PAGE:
Douglas County Looks To Fix Problems At Jail
Douglas County Board members are hoping that money will fix a variety of problems at the county jail. The Administration Committee has "approved advancing" the current pay scale in the hopes of solving some of the situations currently faced by the correctional facility.
Staffing is the general concern - both in terms of filling positions and in retaining employees once they're hired. According to an article in the Superior Telegram, "Douglas County faces critical staffing shortages in the jail".
In regards to the open positions, Douglas County Administrator Ann Doucette explains: "[The jail] basically [has] 24 health, certified jailers trying to cover the shifts of 36 people". This leads to a tremendous amount of hours worked per person. That article in the Telegram details the fact that many jailers are putting in more than 80 hours of overtime in a two week pay period. That correlates to some jailers working at their job like they're working two full time jobs.
That's why the county is considering raising the rate of pay by a range of $1.20 to $1.38 per hour - depending on the position and qualifiers. The aim would be to attract more applicants.
In advance of the proposal, Douglas County's Human Resources staff surveyed other counties across the state about pay scale and retention practices in their jails. The results demonstrate that Douglas County isn't alone with being short-staffed with jailers.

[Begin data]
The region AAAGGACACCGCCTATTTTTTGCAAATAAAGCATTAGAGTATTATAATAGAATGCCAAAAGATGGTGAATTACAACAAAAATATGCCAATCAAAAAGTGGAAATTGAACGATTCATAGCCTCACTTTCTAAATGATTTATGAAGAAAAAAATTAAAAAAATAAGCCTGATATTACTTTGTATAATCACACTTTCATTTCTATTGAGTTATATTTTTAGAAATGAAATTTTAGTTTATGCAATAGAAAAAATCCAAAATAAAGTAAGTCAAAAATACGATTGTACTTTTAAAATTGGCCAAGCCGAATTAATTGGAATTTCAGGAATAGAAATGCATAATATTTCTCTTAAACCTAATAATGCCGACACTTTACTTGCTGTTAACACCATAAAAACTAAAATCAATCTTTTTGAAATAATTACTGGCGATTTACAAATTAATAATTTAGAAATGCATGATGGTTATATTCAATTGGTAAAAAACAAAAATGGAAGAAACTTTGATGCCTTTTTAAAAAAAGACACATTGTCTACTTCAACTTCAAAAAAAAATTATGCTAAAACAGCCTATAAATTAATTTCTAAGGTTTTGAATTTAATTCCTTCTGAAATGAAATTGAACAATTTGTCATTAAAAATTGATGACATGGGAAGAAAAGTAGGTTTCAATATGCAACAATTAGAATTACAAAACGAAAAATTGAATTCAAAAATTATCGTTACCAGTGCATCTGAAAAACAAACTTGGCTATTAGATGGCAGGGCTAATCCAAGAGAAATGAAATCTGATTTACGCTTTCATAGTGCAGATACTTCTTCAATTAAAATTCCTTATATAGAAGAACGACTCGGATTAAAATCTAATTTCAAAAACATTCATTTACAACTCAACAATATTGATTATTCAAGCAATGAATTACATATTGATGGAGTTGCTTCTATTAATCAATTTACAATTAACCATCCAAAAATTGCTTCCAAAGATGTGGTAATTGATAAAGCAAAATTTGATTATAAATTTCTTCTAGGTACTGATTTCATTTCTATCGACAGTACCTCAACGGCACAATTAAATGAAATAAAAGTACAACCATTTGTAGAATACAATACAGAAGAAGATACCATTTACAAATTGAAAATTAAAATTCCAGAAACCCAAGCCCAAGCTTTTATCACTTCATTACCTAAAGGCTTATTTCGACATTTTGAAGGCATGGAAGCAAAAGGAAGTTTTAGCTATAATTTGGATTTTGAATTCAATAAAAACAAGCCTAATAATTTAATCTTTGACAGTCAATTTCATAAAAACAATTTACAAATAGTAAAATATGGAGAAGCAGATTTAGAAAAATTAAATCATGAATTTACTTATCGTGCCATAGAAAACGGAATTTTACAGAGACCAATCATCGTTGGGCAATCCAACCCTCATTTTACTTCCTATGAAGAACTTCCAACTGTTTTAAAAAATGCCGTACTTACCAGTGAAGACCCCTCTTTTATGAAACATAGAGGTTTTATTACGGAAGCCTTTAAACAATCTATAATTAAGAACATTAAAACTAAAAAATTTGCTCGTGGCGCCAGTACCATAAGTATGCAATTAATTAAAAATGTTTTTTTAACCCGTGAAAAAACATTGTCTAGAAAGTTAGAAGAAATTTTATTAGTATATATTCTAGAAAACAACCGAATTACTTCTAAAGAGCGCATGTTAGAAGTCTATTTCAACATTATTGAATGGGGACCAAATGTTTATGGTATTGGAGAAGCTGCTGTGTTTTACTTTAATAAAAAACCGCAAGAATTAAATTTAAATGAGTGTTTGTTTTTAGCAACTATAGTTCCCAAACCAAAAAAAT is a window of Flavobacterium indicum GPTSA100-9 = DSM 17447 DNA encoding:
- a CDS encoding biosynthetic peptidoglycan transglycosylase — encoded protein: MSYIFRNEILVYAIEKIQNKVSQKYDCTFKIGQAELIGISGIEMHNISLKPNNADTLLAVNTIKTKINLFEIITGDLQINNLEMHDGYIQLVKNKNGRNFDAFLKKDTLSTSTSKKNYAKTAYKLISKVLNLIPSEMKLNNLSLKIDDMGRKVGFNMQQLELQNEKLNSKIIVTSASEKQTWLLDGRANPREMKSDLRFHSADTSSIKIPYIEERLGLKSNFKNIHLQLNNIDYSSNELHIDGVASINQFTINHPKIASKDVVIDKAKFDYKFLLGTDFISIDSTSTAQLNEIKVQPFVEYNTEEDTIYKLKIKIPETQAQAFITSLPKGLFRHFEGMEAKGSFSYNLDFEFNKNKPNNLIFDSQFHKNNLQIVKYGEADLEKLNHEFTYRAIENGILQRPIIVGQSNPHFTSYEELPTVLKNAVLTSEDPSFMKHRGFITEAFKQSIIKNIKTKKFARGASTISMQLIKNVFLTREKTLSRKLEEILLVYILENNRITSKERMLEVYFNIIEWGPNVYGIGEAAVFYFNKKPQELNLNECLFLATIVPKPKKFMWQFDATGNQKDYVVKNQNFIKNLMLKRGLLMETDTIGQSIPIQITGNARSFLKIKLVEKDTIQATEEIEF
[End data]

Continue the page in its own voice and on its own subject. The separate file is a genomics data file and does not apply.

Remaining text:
Another issue facing the Douglas County Jail is long term retention. Doucette shared that "[w]hen you look at who's left in the jail, they only have five people that have been there over three years". The cause of that turn-over is a combination of pay scale and the overtime hours. Jail Lieutenant Stacey Minter shared that "often when people leave jail employment, they're not staying in the field because they're burned out and looking for better hours, even if it means earning less money".
And for critics of a pay raise, consider this: Douglas County budgeted $125,000 in overtime dollars for the jail operations in 2021; already this year that cost is "closer to $325,000".
County officials have also tried thinking outside of the box this past year, too in terms of recruiting new employees. They recently sent out postcards to people "ages 21-50 recruiting for open positions in the jail and dispatchers in the emergency communications center".
So what does someone working at the Douglas County Jail earn? That can vary from position to position, but the Telegram suggests that if the proposed pay raises go through, Jailers earn from $22.11 to $25.10 an hour, while Jail Sergeants earn from $25.47 to $28.91 an hour. That's "still less than the pay scale for jail staff in Carlton and St. Louis County" in Minnesota.
The proposal to raise the pay scale at the Douglas County Jail goes before the full County Board for a vote at their meeting scheduled for October 19.